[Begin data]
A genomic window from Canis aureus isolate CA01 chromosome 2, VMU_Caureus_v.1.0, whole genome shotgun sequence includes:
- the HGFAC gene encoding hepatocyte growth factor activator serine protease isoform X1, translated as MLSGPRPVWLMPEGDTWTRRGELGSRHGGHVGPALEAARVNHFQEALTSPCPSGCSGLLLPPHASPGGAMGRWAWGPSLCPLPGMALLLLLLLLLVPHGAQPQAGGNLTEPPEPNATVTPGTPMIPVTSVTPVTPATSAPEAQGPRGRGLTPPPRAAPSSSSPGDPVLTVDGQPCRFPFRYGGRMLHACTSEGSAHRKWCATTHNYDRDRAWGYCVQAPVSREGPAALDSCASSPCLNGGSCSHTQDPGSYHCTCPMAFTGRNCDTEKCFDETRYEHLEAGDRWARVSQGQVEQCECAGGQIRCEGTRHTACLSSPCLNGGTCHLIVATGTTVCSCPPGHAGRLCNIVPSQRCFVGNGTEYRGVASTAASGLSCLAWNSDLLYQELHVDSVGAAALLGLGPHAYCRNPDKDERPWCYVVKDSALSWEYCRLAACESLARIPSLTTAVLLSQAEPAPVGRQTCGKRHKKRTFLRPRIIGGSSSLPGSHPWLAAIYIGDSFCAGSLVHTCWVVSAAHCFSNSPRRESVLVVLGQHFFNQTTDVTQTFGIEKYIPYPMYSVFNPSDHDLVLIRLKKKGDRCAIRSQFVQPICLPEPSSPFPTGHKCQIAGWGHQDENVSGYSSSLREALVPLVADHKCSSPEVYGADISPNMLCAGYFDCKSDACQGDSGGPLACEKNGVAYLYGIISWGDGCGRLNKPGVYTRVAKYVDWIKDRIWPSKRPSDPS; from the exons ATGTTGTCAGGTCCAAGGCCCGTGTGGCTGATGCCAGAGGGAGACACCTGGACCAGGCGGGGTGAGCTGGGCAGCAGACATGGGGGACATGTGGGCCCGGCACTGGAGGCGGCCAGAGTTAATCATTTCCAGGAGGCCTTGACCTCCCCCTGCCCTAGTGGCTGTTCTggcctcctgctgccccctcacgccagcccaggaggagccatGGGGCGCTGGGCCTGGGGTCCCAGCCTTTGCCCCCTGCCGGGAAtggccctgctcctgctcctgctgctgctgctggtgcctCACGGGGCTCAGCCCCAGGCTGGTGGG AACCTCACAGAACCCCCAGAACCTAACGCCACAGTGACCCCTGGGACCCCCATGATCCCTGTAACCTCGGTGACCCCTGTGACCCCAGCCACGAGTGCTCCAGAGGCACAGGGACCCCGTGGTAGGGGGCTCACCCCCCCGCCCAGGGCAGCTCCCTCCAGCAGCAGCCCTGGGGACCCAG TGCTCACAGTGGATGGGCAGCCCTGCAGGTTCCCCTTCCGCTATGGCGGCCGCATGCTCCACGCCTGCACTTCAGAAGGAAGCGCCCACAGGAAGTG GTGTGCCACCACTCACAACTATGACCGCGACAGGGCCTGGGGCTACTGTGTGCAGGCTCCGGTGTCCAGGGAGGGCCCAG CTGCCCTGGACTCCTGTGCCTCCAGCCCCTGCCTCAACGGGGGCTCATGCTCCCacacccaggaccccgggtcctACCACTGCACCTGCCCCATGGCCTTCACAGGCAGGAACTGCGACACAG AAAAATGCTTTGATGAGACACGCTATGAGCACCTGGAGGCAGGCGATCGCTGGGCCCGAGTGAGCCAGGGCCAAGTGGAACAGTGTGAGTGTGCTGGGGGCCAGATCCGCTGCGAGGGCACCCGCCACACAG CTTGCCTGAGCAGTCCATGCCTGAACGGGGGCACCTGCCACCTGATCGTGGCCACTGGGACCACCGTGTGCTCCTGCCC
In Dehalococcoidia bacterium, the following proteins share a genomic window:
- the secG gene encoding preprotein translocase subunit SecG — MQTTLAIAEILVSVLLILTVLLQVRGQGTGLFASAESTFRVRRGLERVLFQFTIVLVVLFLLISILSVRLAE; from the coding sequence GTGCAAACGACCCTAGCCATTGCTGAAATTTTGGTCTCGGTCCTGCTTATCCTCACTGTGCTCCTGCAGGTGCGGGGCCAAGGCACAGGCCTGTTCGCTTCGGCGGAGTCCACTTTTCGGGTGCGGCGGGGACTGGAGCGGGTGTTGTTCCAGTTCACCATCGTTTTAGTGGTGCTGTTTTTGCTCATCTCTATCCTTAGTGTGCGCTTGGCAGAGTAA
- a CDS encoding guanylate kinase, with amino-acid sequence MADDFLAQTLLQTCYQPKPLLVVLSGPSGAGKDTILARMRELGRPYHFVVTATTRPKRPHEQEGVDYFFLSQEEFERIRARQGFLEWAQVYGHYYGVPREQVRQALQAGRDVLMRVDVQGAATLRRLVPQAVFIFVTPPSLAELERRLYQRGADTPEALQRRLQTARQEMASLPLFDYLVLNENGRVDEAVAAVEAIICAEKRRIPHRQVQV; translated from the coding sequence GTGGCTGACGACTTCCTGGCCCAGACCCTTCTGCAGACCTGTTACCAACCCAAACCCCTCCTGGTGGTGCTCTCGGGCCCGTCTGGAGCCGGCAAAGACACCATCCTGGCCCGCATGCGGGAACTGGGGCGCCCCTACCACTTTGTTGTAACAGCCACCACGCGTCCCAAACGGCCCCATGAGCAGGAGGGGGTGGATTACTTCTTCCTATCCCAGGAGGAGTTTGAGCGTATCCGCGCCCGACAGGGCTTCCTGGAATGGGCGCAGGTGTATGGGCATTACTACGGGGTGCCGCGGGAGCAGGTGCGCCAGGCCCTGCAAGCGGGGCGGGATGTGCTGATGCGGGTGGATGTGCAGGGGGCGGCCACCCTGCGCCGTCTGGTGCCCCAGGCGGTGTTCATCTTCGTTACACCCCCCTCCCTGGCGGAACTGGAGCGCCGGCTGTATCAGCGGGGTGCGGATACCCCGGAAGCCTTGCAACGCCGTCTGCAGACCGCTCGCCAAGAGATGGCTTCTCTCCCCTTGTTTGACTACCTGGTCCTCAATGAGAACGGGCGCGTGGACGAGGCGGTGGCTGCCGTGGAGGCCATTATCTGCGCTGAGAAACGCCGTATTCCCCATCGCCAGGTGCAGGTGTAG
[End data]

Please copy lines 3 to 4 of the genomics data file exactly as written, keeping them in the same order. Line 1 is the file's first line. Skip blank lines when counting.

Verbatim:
In Dehalococcoidia bacterium, the following proteins share a genomic window:
- the secG gene encoding preprotein translocase subunit SecG — MQTTLAIAEILVSVLLILTVLLQVRGQGTGLFASAESTFRVRRGLERVLFQFTIVLVVLFLLISILSVRLAE; from the coding sequence GTGCAAACGACCCTAGCCATTGCTGAAATTTTGGTCTCGGTCCTGCTTATCCTCACTGTGCTCCTGCAGGTGCGGGGCCAAGGCACAGGCCTGTTCGCTTCGGCGGAGTCCACTTTTCGGGTGCGGCGGGGACTGGAGCGGGTGTTGTTCCAGTTCACCATCGTTTTAGTGGTGCTGTTTTTGCTCATCTCTATCCTTAGTGTGCGCTTGGCAGAGTAA